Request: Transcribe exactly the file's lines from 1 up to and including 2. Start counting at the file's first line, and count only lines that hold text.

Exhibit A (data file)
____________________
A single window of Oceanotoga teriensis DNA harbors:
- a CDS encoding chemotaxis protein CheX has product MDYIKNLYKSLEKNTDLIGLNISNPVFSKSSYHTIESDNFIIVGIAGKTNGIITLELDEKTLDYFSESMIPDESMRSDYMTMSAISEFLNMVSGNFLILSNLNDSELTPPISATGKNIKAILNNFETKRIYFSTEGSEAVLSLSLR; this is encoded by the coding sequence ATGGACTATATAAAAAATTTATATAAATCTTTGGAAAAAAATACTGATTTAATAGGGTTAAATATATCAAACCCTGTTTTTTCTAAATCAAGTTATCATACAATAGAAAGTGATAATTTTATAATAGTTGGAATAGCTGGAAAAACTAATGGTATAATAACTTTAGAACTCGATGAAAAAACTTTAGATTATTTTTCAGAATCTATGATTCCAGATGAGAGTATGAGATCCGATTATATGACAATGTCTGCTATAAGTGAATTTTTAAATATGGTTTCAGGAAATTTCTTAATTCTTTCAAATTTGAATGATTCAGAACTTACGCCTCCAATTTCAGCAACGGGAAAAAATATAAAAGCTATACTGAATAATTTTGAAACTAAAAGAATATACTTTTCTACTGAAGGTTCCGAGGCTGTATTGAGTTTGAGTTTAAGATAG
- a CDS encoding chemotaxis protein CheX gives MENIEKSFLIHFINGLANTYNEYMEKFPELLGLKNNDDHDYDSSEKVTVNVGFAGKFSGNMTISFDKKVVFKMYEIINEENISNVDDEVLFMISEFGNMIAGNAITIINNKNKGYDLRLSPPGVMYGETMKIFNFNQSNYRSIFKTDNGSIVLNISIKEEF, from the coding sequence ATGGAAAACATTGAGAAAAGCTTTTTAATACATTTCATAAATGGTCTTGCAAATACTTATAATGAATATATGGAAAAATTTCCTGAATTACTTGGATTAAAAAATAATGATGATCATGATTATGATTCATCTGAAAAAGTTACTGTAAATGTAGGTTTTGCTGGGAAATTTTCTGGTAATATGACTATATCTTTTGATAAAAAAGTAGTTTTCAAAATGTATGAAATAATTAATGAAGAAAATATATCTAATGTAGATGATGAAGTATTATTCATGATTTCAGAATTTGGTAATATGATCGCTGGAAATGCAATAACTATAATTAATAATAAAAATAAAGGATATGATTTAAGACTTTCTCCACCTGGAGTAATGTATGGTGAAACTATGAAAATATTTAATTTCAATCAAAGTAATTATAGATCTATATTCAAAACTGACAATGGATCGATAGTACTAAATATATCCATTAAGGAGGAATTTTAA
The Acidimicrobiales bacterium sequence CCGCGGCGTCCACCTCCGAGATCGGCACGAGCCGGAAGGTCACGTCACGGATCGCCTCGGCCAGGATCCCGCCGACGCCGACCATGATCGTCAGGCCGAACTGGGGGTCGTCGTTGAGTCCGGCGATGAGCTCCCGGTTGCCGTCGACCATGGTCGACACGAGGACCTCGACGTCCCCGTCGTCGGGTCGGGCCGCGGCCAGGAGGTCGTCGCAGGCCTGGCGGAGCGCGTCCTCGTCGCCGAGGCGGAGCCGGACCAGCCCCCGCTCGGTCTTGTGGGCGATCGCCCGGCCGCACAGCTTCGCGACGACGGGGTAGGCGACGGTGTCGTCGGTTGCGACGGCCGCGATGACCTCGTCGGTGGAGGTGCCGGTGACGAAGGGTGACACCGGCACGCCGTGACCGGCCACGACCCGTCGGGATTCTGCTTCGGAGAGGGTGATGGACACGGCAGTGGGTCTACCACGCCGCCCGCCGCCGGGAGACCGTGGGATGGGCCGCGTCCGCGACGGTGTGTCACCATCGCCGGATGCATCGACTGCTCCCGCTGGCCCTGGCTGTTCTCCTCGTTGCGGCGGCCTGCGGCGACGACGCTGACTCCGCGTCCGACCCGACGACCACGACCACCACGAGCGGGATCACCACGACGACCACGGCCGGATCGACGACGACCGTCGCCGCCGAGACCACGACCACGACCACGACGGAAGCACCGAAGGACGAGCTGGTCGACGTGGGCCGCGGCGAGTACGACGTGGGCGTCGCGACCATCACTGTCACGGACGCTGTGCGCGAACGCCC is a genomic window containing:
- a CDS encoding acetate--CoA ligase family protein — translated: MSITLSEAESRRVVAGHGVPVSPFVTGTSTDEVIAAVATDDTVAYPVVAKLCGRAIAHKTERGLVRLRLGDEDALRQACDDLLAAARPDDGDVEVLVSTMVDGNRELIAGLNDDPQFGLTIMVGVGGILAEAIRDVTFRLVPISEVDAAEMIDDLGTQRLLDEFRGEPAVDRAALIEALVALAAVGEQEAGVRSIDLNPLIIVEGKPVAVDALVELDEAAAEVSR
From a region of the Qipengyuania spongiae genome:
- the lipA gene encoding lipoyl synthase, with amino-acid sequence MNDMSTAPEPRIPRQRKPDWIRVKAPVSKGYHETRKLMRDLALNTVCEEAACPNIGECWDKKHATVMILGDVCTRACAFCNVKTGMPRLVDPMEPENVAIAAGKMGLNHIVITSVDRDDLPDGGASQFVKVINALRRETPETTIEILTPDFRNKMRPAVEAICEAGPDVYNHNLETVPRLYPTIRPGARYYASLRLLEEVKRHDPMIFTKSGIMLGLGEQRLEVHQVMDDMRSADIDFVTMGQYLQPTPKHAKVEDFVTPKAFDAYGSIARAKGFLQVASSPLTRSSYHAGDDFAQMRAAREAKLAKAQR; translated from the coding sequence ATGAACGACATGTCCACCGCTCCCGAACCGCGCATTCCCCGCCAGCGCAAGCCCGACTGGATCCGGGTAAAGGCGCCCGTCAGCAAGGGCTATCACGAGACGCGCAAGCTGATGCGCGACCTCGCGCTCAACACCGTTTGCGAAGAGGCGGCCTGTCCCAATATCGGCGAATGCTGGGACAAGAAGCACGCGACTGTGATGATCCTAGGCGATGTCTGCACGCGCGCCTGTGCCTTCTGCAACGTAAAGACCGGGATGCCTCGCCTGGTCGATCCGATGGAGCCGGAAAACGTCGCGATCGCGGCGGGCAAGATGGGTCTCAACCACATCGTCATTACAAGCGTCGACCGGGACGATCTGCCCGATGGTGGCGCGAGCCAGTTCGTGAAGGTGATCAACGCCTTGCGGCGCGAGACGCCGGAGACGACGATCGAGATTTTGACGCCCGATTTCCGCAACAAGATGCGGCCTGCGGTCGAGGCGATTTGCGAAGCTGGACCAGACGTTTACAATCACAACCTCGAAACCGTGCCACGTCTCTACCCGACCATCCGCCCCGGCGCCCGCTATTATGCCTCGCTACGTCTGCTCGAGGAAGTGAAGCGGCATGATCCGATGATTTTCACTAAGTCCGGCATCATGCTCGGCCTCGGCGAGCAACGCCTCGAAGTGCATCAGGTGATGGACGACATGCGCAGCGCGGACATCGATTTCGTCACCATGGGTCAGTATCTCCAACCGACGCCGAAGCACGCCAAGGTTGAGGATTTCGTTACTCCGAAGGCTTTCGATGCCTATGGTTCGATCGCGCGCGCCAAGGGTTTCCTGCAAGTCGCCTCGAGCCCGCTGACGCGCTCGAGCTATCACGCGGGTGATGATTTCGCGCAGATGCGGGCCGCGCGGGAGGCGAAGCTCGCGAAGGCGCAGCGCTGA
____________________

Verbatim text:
A single window of Oceanotoga teriensis DNA harbors:
- a CDS encoding chemotaxis protein CheX has product MDYIKNLYKSLEKNTDLIGLNISNPVFSKSSYHTIESDNFIIVGIAGKTNGIITLELDEKTLDYFSESMIPDESMRSDYMTMSAISEFLNMVSGNFLILSNLNDSELTPPISATGKNIKAILNNFETKRIYFSTEGSEAVLSLSLR; this is encoded by the coding sequence ATGGACTATATAAAAAATTTATATAAATCTTTGGAAAAAAATACTGATTTAATAGGGTTAAATATATCAAACCCTGTTTTTTCTAAATCAAGTTATCATACAATAGAAAGTGATAATTTTATAATAGTTGGAATAGCTGGAAAAACTAATGGTATAATAACTTTAGAACTCGATGAAAAAACTTTAGATTATTTTTCAGAATCTATGATTCCAGATGAGAGTATGAGATCCGATTATATGACAATGTCTGCTATAAGTGAATTTTTAAATATGGTTTCAGGAAATTTCTTAATTCTTTCAAATTTGAATGATTCAGAACTTACGCCTCCAATTTCAGCAACGGGAAAAAATATAAAAGCTATACTGAATAATTTTGAAACTAAAAGAATATACTTTTCTACTGAAGGTTCCGAGGCTGTATTGAGTTTGAGTTTAAGATAG